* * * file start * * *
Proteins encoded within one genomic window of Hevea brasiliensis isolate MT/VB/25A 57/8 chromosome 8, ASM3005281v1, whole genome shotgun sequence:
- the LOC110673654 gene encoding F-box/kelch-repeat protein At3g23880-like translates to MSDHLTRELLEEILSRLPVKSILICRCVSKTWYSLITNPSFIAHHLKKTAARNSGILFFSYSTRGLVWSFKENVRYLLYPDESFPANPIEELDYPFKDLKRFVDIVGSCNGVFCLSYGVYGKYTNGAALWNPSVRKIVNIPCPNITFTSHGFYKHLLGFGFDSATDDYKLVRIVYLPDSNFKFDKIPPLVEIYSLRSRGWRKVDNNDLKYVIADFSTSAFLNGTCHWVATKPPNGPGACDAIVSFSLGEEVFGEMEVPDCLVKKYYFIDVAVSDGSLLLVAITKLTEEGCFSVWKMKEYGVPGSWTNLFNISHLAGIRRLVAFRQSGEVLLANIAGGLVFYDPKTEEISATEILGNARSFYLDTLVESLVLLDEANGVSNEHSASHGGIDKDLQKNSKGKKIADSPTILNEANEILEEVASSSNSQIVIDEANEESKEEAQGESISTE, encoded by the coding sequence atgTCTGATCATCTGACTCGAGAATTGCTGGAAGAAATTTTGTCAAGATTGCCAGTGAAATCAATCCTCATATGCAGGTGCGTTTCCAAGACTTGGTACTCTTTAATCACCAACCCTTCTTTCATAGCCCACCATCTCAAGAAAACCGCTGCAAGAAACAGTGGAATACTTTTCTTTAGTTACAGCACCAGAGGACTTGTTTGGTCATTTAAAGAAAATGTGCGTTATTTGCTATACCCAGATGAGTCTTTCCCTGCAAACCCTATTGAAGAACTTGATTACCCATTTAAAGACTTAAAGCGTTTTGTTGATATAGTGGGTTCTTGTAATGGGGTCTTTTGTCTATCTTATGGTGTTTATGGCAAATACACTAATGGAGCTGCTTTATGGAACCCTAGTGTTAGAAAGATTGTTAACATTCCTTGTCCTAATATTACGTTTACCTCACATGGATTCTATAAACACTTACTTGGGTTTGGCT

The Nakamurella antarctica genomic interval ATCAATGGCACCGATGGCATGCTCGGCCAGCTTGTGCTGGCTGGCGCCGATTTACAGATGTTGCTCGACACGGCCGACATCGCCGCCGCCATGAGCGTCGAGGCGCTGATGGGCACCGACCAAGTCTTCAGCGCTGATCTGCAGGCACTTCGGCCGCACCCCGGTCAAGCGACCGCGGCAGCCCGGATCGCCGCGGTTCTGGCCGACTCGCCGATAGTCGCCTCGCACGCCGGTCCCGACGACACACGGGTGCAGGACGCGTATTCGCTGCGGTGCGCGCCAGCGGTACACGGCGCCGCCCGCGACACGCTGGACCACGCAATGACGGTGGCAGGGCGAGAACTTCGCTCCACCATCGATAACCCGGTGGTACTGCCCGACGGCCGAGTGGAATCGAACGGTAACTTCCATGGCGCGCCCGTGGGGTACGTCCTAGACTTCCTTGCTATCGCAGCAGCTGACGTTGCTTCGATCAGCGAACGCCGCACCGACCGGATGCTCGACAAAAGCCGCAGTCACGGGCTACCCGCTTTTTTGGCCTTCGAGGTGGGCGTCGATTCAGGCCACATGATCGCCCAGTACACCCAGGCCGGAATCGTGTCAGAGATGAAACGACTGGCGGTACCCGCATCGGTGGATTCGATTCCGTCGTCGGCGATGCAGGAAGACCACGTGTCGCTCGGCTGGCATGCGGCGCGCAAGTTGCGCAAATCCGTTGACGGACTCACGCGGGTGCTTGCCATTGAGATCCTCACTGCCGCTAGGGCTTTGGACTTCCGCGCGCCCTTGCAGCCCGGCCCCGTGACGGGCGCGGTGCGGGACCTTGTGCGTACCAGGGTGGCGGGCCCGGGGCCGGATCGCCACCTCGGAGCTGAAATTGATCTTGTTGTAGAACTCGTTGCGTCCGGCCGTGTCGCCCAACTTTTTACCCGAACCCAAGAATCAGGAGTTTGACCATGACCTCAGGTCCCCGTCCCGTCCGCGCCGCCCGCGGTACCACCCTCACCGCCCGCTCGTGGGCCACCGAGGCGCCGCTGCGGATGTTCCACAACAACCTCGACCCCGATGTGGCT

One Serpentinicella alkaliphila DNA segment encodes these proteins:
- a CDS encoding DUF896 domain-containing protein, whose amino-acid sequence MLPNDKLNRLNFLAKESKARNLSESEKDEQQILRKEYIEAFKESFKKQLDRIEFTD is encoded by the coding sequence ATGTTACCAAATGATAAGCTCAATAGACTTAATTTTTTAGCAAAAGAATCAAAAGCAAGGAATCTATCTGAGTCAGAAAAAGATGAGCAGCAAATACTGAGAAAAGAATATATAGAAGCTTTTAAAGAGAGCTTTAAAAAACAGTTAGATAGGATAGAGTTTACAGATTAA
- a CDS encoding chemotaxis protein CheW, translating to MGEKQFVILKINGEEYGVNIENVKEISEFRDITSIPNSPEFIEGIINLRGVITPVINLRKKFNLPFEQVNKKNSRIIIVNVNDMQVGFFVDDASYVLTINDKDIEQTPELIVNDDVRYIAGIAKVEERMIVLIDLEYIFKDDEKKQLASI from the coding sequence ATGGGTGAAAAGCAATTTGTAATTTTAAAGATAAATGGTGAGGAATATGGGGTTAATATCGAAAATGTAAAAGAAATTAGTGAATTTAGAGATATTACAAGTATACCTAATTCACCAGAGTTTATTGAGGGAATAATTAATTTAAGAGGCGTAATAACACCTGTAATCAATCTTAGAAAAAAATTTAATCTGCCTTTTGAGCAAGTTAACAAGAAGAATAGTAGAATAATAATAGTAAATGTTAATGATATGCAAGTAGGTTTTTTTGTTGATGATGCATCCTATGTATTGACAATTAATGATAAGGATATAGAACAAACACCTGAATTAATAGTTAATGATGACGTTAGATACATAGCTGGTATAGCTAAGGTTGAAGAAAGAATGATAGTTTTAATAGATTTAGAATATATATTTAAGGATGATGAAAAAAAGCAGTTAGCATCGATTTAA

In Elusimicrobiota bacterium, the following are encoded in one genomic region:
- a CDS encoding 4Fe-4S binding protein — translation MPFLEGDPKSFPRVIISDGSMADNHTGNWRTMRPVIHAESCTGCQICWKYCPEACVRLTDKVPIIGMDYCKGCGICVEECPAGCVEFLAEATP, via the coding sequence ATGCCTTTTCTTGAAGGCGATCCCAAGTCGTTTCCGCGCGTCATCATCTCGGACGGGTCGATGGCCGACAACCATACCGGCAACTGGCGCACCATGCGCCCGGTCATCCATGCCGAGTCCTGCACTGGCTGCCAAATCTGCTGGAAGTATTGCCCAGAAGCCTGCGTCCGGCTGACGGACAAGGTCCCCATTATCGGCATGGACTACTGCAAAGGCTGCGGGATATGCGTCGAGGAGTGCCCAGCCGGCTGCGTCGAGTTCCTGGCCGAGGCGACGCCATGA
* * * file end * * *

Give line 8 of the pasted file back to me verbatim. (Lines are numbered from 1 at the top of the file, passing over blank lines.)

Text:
- a CDS encoding 4Fe-4S binding protein — translation MPFLEGDPKSFPRVIISDGSMADNHTGNWRTMRPVIHAESCTGCQICWKYCPEACVRLTDKVPIIGMDYCKGCGICVEECPAGCVEFLAEATP, via the coding sequence ATGCCTTTTCTTGAAGGCGATCCCAAGTCGTTTCCGCGCGTCATCATCTCGGACGGGTCGATGGCCGACAACCATACCGGCAACTGGCGCACCATGCGCCCGGTCATCCATGCCGAGTCCTGCACTGGCTGCCAAATCTGCTGGAAGTATTGCCCAGAAGCCTGCGTCCGGCTGACGGACAAGGTCCCCATTATCGGCATGGACTACTGCAAAGGCTGCGGGATATGCGTCGAGGAGTGCCCAGCCGGCTGCGTCGAGTTCCTGGCCGAGGCGACGCCATGA